The U.S. Court of Appeals for the Sixth Circuit ended the two-and-a-half year ordeal of a local federal public defender last month. Ruling unanimously, the three-judge panel repaired the harm done unnecessarily and recklessly to the reputation of Debra Migdal.
A sense of disbelief pervades the ruling, written by Judge Jane Stranch, the unwritten question hovering: Have we really been asked to do this?
Consider that the ruling begins: “An attorney’s reputation is her most valuable possession. It forms the basis for her peers’ view of her and plays an important role — often a determinative one — in how she advances in her career.” In other words, treat such reputations with much care.
A sentence later, the ruling holds that federal Judge John Adams “erroneously” reprimanded Migdal. The appeals court reversed, vacated and dismissed the public sanctions the judge imposed because “the record does not support any basis” for his actions.
The ruling concludes, 25 pages later: “This opinion closes the book on a regrettable chapter in Debra Migdal’s career, clears her of all claims that her conduct in this matter was sanctionable and removes any taint of public censure on her reputation.” How did things get to this point, an appeals court clearly, forcefully and patiently cleaning up after Judge Adams?
In 2011, Migdal represented a man charged with smuggling illegal immigrants. She issued subpoenas seeking materials for his defense. An assistant U.S. attorney moved to quash a subpoena directed to the U.S. Border Control. He also requested that Judge Adams impose sanctions deemed appropriate.
Soon, the U.S. attorney’s office informed the court that the pursuit of sanctions was unauthorized. It withdrew the request. Yet Judge Adams pushed forward, anyway, eventually, via two hearings extending into the next year, ordering a public reprimand.
Adams cited his authority to sanction an attorney who “unreasonably and vexatiously” disrupts or extends court proceedings. He accused Migdal of fabricating a hearing date and time in issuing the subpoenas. He charged that she ignored rules of criminal procedure, playing “fast and loose with the court’s schedule,” acting deliberately and with “flagrant disregard.”
Adams concluded that Migdal’s actions “cannot be described as anything less than intentional acts performed in bad faith.”
Bad faith, as the appeals court stresses, is the required element in applying sanctions. At one turn, it describes the record as “barren” of bad faith on the part of Migdal.
The ruling dismantles the basis for the sanctions. For starters, it explains that Adams lacked authority under the law he cited. His misapplied the law, or what he so sharply accused others of doing. The ruling shows that Migdal did not violate procedures. Rather, the district courts have subtle variations in the issuing of subpoenas. She followed one course well accepted in the northern district of Ohio.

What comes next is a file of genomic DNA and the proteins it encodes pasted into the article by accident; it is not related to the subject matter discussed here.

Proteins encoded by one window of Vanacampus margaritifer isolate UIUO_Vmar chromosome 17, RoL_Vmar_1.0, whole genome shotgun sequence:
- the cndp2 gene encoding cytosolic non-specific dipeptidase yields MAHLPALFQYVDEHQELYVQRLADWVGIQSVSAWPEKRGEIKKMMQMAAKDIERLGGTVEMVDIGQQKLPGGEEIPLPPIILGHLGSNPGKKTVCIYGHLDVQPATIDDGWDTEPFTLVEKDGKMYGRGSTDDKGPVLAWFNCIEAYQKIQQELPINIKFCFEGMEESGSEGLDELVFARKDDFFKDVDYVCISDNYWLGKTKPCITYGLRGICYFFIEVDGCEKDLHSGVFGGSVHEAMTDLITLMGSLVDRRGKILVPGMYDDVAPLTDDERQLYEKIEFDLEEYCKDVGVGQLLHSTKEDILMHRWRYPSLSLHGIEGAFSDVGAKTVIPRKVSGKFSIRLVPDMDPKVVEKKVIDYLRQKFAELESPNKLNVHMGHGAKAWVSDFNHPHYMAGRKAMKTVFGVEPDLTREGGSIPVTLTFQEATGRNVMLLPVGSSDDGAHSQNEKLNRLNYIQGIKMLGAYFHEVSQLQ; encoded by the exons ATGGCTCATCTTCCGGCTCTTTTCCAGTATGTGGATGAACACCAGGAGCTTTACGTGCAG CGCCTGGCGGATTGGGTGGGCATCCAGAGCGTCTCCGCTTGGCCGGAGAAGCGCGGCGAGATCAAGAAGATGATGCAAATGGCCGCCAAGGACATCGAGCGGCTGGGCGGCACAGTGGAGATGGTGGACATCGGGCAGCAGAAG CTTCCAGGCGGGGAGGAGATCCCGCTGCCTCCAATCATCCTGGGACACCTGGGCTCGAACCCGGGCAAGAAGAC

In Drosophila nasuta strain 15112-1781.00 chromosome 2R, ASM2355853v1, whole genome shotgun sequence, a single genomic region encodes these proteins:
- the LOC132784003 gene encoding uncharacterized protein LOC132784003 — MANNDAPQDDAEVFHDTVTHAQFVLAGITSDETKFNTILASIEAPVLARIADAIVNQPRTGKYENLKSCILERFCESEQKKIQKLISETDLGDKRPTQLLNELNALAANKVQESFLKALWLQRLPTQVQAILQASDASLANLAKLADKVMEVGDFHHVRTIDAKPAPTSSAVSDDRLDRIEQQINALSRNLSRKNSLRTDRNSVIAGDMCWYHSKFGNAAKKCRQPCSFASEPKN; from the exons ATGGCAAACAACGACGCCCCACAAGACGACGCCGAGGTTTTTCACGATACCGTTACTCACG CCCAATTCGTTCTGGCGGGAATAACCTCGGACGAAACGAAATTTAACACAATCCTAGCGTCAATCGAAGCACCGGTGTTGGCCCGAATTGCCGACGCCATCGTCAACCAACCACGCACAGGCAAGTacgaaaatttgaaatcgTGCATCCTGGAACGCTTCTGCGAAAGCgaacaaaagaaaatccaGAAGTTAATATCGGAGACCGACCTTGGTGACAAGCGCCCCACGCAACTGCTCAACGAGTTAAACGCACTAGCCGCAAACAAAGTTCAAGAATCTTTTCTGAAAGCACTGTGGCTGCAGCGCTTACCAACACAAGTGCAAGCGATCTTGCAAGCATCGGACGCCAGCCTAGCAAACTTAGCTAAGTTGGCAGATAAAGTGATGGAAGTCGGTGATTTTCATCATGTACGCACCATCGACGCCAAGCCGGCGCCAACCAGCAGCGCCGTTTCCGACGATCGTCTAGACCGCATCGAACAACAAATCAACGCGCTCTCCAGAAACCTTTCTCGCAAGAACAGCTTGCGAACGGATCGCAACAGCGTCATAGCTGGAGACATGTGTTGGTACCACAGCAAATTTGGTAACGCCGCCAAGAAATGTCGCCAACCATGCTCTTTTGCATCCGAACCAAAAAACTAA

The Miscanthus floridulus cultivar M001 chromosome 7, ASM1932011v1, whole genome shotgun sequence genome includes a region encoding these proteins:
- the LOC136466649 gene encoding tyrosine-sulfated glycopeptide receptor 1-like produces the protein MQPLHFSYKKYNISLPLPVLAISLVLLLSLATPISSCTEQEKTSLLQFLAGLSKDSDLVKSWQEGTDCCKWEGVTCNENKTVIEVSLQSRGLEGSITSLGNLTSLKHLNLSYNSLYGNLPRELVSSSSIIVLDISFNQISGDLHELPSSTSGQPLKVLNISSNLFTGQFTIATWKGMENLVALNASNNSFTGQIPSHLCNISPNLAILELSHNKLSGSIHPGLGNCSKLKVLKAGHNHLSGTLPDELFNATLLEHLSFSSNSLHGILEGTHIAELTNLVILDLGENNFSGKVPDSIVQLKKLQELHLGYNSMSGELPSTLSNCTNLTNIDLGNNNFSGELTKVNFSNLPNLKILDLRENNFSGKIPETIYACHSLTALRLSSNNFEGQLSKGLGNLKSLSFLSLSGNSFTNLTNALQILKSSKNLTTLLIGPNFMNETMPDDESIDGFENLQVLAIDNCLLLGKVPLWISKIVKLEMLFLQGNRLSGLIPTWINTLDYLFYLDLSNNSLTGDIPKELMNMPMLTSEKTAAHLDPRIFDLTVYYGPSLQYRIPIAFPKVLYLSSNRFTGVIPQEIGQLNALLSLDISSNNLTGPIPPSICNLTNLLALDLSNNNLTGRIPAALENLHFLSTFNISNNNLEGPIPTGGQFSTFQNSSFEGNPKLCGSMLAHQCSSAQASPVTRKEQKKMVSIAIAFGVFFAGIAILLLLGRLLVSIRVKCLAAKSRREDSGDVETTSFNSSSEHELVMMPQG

Did she fabricate a hearing day and time? Not really. Again, the appeals court reasons that she followed a common practice, with the aim of working within the trial timeline set by the judge.
Sense this all got blown out of proportion? Disagreements over procedures are expected. What the appeals court stresses is that Migdal did not act in bad faith. Actually, she tried to do the right thing.
Striking, too, is how the adversaries ended up on the same side, the U.S. attorney’s office telling Adams that it did not think Migdal acted in bad faith.
This disheartening episode was driven by the judge, Adams, as the appeals court put it, “branding a blemish on Migdal’s reputation” for no good reason, putting her through no small amount of anguish about a matter that should have been resolved easily.
And to think Steve Bell was denied a seat on the federal bench because some deemed that he lacked a judicial temperament.
Note the echo of another case on the judge’s docket, the long tussle between the U.S. Environmental Protection Agency and the city of Akron concerning overflows of the combined sewer system. The adversaries have come together, pleading with the judge to be reasonable. They have had to cope with his seeming penchant to see the worst. Akron leaped to take an alternative course last week largely to escape his courtroom.
Who is vexatious?
Adams pushed the EPA and the city to adopt a better cleanup plan. Yet, two years later, he has not signed the consent decree, or accepted “yes” for an answer. Talk about spreading distress, annoyance and harassment, losing sight, as in the Migdal case, of what matters. The combined sewers are as much a political problem, requiring a balancing of priorities.
When my father found something astonishing, he would declare: “It’s so unbelievable, it’s unbelievable!” Sometimes it is.
Douglas is the Beacon Journal editorial page editor. He can be reached at 330-996-3514, or emailed at email@example.com.